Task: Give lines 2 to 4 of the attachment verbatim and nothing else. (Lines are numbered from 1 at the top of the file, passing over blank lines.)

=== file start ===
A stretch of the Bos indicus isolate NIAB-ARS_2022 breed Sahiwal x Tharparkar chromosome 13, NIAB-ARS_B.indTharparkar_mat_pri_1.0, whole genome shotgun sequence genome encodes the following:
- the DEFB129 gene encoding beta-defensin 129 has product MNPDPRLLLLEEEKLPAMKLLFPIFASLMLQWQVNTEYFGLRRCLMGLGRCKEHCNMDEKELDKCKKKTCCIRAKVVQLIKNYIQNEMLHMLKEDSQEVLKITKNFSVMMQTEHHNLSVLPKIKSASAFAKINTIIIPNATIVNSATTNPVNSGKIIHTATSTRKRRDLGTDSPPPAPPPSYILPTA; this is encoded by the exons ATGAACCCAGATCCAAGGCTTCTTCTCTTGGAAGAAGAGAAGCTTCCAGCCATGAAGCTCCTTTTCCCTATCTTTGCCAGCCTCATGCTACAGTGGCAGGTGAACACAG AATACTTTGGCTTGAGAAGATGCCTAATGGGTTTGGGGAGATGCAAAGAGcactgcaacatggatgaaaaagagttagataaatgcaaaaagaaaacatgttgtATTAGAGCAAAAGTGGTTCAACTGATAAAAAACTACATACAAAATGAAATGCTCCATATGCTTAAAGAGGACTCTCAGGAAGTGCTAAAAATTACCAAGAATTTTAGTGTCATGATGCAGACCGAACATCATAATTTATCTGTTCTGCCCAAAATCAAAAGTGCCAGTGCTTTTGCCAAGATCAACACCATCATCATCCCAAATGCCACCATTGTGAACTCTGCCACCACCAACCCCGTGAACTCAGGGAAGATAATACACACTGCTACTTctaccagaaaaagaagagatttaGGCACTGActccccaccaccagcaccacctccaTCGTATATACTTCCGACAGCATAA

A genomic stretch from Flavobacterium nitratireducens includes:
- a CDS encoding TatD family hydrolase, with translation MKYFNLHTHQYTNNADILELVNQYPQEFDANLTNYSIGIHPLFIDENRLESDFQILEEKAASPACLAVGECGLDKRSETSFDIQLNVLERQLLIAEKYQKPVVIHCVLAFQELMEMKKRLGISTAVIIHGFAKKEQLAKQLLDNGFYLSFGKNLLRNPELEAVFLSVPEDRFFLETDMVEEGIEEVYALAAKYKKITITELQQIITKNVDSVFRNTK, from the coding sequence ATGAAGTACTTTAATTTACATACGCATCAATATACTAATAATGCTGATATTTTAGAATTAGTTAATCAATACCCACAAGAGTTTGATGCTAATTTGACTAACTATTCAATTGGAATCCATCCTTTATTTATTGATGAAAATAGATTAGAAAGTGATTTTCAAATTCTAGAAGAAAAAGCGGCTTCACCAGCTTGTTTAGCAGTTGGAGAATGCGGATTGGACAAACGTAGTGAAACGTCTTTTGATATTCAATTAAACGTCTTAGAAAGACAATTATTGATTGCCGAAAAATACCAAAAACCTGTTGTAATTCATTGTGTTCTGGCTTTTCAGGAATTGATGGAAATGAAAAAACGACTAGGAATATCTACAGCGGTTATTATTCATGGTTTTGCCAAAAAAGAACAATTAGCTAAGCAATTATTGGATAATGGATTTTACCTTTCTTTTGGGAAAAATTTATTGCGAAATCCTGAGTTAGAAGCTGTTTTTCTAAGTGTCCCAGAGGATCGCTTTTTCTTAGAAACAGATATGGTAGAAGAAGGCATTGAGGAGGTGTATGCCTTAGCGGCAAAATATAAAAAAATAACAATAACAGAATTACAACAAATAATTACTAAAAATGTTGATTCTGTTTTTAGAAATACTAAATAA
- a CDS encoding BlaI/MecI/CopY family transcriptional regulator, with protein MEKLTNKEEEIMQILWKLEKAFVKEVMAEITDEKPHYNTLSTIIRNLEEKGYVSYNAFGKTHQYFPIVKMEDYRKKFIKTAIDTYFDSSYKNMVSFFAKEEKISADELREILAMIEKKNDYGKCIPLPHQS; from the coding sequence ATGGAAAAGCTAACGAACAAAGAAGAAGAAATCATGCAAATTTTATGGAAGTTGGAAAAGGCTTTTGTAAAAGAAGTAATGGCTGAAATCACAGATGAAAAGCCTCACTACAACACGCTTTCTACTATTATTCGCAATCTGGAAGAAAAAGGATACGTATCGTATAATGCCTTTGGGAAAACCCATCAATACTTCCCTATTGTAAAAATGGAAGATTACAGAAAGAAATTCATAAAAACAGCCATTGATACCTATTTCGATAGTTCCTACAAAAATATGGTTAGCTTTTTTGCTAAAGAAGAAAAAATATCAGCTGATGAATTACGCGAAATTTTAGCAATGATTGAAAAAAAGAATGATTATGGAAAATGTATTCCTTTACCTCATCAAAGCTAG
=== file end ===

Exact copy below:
- the DEFB129 gene encoding beta-defensin 129 has product MNPDPRLLLLEEEKLPAMKLLFPIFASLMLQWQVNTEYFGLRRCLMGLGRCKEHCNMDEKELDKCKKKTCCIRAKVVQLIKNYIQNEMLHMLKEDSQEVLKITKNFSVMMQTEHHNLSVLPKIKSASAFAKINTIIIPNATIVNSATTNPVNSGKIIHTATSTRKRRDLGTDSPPPAPPPSYILPTA; this is encoded by the exons ATGAACCCAGATCCAAGGCTTCTTCTCTTGGAAGAAGAGAAGCTTCCAGCCATGAAGCTCCTTTTCCCTATCTTTGCCAGCCTCATGCTACAGTGGCAGGTGAACACAG AATACTTTGGCTTGAGAAGATGCCTAATGGGTTTGGGGAGATGCAAAGAGcactgcaacatggatgaaaaagagttagataaatgcaaaaagaaaacatgttgtATTAGAGCAAAAGTGGTTCAACTGATAAAAAACTACATACAAAATGAAATGCTCCATATGCTTAAAGAGGACTCTCAGGAAGTGCTAAAAATTACCAAGAATTTTAGTGTCATGATGCAGACCGAACATCATAATTTATCTGTTCTGCCCAAAATCAAAAGTGCCAGTGCTTTTGCCAAGATCAACACCATCATCATCCCAAATGCCACCATTGTGAACTCTGCCACCACCAACCCCGTGAACTCAGGGAAGATAATACACACTGCTACTTctaccagaaaaagaagagatttaGGCACTGActccccaccaccagcaccacctccaTCGTATATACTTCCGACAGCATAA

A genomic stretch from Flavobacterium nitratireducens includes:
- a CDS encoding TatD family hydrolase, with translation MKYFNLHTHQYTNNADILELVNQYPQEFDANLTNYSIGIHPLFIDENRLESDFQILEEKAASPACLAVGECGLDKRSETSFDIQLNVLERQLLIAEKYQKPVVIHCVLAFQELMEMKKRLGISTAVIIHGFAKKEQLAKQLLDNGFYLSFGKNLLRNPELEAVFLSVPEDRFFLETDMVEEGIEEVYALAAKYKKITITELQQIITKNVDSVFRNTK, from the coding sequence ATGAAGTACTTTAATTTACATACGCATCAATATACTAATAATGCTGATATTTTAGAATTAGTTAATCAATACCCACAAGAGTTTGATGCTAATTTGACTAACTATTCAATTGGAATCCATCCTTTATTTATTGATGAAAATAGATTAGAAAGTGATTTTCAAATTCTAGAAGAAAAAGCGGCTTCACCAGCTTGTTTAGCAGTTGGAGAATGCGGATTGGACAAACGTAGTGAAACGTCTTTTGATATTCAATTAAACGTCTTAGAAAGACAATTATTGATTGCCGAAAAATACCAAAAACCTGTTGTAATTCATTGTGTTCTGGCTTTTCAGGAATTGATGGAAATGAAAAAACGACTAGGAATATCTACAGCGGTTATTATTCATGGTTTTGCCAAAAAAGAACAATTAGCTAAGCAATTATTGGATAATGGATTTTACCTTTCTTTTGGGAAAAATTTATTGCGAAATCCTGAGTTAGAAGCTGTTTTTCTAAGTGTCCCAGAGGATCGCTTTTTCTTAGAAACAGATATGGTAGAAGAAGGCATTGAGGAGGTGTATGCCTTAGCGGCAAAATATAAAAAAATAACAATAACAGAATTACAACAAATAATTACTAAAAATGTTGATTCTGTTTTTAGAAATACTAAATAA